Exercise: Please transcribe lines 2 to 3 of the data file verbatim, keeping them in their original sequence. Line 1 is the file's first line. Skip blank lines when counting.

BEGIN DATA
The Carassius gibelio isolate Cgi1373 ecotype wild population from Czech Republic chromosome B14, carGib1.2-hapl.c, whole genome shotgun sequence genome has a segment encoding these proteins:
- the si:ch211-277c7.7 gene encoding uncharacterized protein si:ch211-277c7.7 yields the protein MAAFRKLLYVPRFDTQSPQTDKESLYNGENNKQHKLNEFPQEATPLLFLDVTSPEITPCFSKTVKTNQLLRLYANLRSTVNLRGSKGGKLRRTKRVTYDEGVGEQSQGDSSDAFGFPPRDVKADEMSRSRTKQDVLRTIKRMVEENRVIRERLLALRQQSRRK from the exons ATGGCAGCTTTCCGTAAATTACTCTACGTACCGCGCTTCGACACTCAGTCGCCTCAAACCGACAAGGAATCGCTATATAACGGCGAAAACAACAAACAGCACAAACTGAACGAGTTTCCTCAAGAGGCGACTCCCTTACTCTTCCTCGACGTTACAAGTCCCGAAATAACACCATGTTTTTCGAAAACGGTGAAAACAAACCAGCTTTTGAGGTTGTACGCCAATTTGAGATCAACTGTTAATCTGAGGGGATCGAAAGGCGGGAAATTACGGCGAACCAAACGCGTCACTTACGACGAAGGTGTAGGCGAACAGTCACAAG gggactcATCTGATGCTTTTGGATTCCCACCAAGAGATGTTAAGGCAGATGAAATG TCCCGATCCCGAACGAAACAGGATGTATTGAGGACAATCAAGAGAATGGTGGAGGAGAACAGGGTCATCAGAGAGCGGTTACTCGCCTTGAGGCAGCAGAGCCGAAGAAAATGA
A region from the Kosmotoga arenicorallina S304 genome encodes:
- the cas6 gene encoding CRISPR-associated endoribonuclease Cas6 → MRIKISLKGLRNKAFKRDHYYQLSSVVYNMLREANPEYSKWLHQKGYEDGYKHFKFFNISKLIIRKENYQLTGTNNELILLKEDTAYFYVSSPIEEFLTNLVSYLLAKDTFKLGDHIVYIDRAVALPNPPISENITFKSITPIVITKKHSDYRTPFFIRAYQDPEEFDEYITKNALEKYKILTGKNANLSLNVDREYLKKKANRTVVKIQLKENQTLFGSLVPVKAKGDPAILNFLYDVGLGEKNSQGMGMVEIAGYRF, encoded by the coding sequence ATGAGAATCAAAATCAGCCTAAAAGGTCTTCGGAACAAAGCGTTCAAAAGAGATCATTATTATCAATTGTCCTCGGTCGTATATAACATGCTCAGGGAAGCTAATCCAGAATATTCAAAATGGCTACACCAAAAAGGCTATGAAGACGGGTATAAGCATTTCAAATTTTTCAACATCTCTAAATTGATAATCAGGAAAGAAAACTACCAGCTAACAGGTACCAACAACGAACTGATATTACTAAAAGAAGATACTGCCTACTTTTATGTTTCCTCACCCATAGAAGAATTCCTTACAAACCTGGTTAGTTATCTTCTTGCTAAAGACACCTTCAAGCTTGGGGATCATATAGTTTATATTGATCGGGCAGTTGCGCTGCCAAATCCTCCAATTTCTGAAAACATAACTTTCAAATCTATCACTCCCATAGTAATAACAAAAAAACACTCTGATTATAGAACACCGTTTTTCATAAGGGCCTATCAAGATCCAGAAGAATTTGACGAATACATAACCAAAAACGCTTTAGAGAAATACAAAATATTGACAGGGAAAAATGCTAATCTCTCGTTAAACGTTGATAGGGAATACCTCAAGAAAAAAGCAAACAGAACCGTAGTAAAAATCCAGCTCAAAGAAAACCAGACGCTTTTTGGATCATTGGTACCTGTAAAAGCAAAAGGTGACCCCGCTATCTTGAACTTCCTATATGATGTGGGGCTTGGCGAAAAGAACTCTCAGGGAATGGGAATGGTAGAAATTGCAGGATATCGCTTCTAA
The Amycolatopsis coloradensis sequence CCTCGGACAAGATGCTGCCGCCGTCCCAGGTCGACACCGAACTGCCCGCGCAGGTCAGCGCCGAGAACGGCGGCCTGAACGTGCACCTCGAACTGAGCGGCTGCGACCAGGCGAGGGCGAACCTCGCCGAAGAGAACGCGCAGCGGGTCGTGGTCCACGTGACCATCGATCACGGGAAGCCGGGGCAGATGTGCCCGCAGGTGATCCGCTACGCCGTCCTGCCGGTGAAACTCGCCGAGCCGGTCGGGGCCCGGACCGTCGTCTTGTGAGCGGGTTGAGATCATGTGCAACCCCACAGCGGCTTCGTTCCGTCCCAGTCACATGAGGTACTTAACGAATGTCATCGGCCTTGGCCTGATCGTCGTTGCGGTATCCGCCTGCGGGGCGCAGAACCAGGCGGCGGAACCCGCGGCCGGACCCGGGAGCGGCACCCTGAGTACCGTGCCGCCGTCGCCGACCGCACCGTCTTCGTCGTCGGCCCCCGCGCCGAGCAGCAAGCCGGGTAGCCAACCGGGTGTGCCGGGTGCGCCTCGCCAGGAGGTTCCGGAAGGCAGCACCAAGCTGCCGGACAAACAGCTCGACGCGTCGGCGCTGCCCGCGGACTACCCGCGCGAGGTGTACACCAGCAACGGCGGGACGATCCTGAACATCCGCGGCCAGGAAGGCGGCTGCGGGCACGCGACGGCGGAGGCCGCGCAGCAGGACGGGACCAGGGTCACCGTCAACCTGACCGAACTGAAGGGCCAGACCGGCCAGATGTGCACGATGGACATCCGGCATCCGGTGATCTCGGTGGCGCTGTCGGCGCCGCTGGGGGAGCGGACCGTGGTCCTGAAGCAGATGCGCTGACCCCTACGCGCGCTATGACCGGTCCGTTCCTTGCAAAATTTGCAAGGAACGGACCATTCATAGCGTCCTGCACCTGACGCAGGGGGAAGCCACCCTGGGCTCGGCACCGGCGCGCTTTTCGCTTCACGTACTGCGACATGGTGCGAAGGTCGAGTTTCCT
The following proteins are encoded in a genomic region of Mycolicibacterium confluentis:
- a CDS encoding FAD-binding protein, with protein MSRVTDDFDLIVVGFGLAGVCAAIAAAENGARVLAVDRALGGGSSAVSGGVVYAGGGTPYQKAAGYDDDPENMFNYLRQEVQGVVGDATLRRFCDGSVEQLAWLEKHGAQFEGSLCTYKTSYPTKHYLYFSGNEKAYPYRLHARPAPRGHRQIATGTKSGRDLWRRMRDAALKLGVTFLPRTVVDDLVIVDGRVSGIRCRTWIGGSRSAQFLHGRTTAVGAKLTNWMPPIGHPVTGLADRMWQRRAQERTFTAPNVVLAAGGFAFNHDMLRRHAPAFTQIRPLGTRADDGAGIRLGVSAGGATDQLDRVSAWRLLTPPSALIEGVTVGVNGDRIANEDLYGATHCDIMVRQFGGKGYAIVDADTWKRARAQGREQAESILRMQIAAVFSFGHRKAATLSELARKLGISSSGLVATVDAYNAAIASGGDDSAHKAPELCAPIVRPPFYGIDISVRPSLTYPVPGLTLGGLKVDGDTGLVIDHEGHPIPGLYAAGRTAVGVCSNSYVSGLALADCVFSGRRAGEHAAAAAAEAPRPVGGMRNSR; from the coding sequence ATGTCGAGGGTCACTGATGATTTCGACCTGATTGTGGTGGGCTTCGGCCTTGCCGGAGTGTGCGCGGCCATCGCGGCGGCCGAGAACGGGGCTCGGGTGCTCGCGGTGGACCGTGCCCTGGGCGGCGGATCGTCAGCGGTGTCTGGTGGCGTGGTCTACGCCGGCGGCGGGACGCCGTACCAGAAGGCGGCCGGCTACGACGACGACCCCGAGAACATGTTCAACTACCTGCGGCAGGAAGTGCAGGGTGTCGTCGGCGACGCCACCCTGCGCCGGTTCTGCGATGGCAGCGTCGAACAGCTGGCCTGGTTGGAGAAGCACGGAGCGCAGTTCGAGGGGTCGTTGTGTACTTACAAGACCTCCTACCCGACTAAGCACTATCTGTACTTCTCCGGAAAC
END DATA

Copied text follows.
- the si:ch211-277c7.7 gene encoding uncharacterized protein si:ch211-277c7.7 yields the protein MAAFRKLLYVPRFDTQSPQTDKESLYNGENNKQHKLNEFPQEATPLLFLDVTSPEITPCFSKTVKTNQLLRLYANLRSTVNLRGSKGGKLRRTKRVTYDEGVGEQSQGDSSDAFGFPPRDVKADEMSRSRTKQDVLRTIKRMVEENRVIRERLLALRQQSRRK from the exons ATGGCAGCTTTCCGTAAATTACTCTACGTACCGCGCTTCGACACTCAGTCGCCTCAAACCGACAAGGAATCGCTATATAACGGCGAAAACAACAAACAGCACAAACTGAACGAGTTTCCTCAAGAGGCGACTCCCTTACTCTTCCTCGACGTTACAAGTCCCGAAATAACACCATGTTTTTCGAAAACGGTGAAAACAAACCAGCTTTTGAGGTTGTACGCCAATTTGAGATCAACTGTTAATCTGAGGGGATCGAAAGGCGGGAAATTACGGCGAACCAAACGCGTCACTTACGACGAAGGTGTAGGCGAACAGTCACAAG gggactcATCTGATGCTTTTGGATTCCCACCAAGAGATGTTAAGGCAGATGAAATG TCCCGATCCCGAACGAAACAGGATGTATTGAGGACAATCAAGAGAATGGTGGAGGAGAACAGGGTCATCAGAGAGCGGTTACTCGCCTTGAGGCAGCAGAGCCGAAGAAAATGA
A region from the Kosmotoga arenicorallina S304 genome encodes: